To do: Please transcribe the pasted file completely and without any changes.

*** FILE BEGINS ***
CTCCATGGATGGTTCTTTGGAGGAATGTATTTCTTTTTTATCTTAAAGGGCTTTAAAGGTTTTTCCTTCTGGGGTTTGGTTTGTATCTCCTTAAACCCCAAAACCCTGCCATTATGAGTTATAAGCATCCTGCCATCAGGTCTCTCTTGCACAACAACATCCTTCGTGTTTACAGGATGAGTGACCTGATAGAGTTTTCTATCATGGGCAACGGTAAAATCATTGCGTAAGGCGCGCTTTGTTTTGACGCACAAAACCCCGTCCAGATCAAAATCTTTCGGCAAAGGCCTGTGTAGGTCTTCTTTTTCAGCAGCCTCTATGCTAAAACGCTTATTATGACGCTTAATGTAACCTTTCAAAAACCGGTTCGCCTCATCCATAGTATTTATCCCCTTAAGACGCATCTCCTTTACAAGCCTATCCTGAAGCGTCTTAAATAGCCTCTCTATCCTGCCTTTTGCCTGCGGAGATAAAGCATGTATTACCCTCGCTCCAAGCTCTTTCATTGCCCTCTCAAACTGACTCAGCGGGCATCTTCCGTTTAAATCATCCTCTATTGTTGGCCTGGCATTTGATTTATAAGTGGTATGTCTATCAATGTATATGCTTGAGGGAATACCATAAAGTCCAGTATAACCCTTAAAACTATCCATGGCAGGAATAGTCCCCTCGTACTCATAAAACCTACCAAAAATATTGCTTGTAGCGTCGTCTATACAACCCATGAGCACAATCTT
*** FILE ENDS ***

CTCCATGGATGGTTCTTTGGAGGAATGTATTTCTTTTTTATCTTAAAGGGCTTTAAAGGTTTTTCCTTCTGGGGTTTGGTTTGTATCTCCTTAAACCCCAAAACCCTGCCATTATGAGTTATAAGCATCCTGCCATCAGGTCTCTCTTGCACAACAACATCCTTCGTGTTTACAGGATGAGTGACCTGATAGAGTTTTCTATCATGGGCAACGGTAAAATCATTGCGTAAGGCGCGCTTTGTTTTGACGCACAAAACCCCGTCCAGATCAAAATCTTTCGGCAAAGGCCTGTGTAGGTCTTCTTTTTCAGCAGCCTCTATGCTAAAACGCTTATTATGACGCTTAATGTAACCTTTCAAAAACCGGTTCGCCTCATCCATAGTATTTATCCCCTTAAGACGCATCTCCTTTACAAGCCTATCCTGAAGCGTCTTAAATAGCCTCTCTATCCTGCCTTTTGCCTGCGGAGATAAAGCATGTATTACCCTCGCTCCAAGCTCTTTCATTGCCCTCTCAAACTGACTCAGCGGGCATCTTCCGTTTAAATCATCCTCTATTGTTGGCCTGGCATTTGATTTATAAGTGGTATGTCTATCAATGTATATGCTTGAGGGAATACCATAAAGTCCAGTATAACCCTTAAAACTATCCATGGCAGGAATAGTCCCCTCGTACTCATAAAACCTACCAAAAATATTGCTTGTAGCGTCGTCTATACAACCCATGAGCACAATCTT